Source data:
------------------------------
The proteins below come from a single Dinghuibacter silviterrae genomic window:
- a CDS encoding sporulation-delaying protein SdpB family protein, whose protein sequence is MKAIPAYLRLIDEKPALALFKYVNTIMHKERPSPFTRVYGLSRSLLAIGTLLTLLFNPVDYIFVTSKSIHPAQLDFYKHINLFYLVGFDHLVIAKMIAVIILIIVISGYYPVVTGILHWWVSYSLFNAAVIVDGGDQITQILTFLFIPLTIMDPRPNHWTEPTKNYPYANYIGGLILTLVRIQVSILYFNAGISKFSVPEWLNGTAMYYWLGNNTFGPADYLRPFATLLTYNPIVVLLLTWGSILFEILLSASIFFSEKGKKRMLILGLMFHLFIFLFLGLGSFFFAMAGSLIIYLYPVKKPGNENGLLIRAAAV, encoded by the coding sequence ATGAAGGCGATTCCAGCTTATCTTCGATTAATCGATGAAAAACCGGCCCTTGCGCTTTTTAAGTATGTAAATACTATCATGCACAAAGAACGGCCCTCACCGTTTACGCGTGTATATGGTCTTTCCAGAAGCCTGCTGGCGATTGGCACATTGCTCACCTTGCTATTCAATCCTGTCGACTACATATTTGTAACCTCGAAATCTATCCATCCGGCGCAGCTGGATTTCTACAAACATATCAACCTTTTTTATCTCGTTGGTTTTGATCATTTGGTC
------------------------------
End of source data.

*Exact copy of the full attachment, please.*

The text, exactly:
The proteins below come from a single Dinghuibacter silviterrae genomic window:
- a CDS encoding sporulation-delaying protein SdpB family protein, whose protein sequence is MKAIPAYLRLIDEKPALALFKYVNTIMHKERPSPFTRVYGLSRSLLAIGTLLTLLFNPVDYIFVTSKSIHPAQLDFYKHINLFYLVGFDHLVIAKMIAVIILIIVISGYYPVVTGILHWWVSYSLFNAAVIVDGGDQITQILTFLFIPLTIMDPRPNHWTEPTKNYPYANYIGGLILTLVRIQVSILYFNAGISKFSVPEWLNGTAMYYWLGNNTFGPADYLRPFATLLTYNPIVVLLLTWGSILFEILLSASIFFSEKGKKRMLILGLMFHLFIFLFLGLGSFFFAMAGSLIIYLYPVKKPGNENGLLIRAAAV, encoded by the coding sequence ATGAAGGCGATTCCAGCTTATCTTCGATTAATCGATGAAAAACCGGCCCTTGCGCTTTTTAAGTATGTAAATACTATCATGCACAAAGAACGGCCCTCACCGTTTACGCGTGTATATGGTCTTTCCAGAAGCCTGCTGGCGATTGGCACATTGCTCACCTTGCTATTCAATCCTGTCGACTACATATTTGTAACCTCGAAATCTATCCATCCGGCGCAGCTGGATTTCTACAAACATATCAACCTTTTTTATCTCGTTGGTTTTGATCATTTGGTC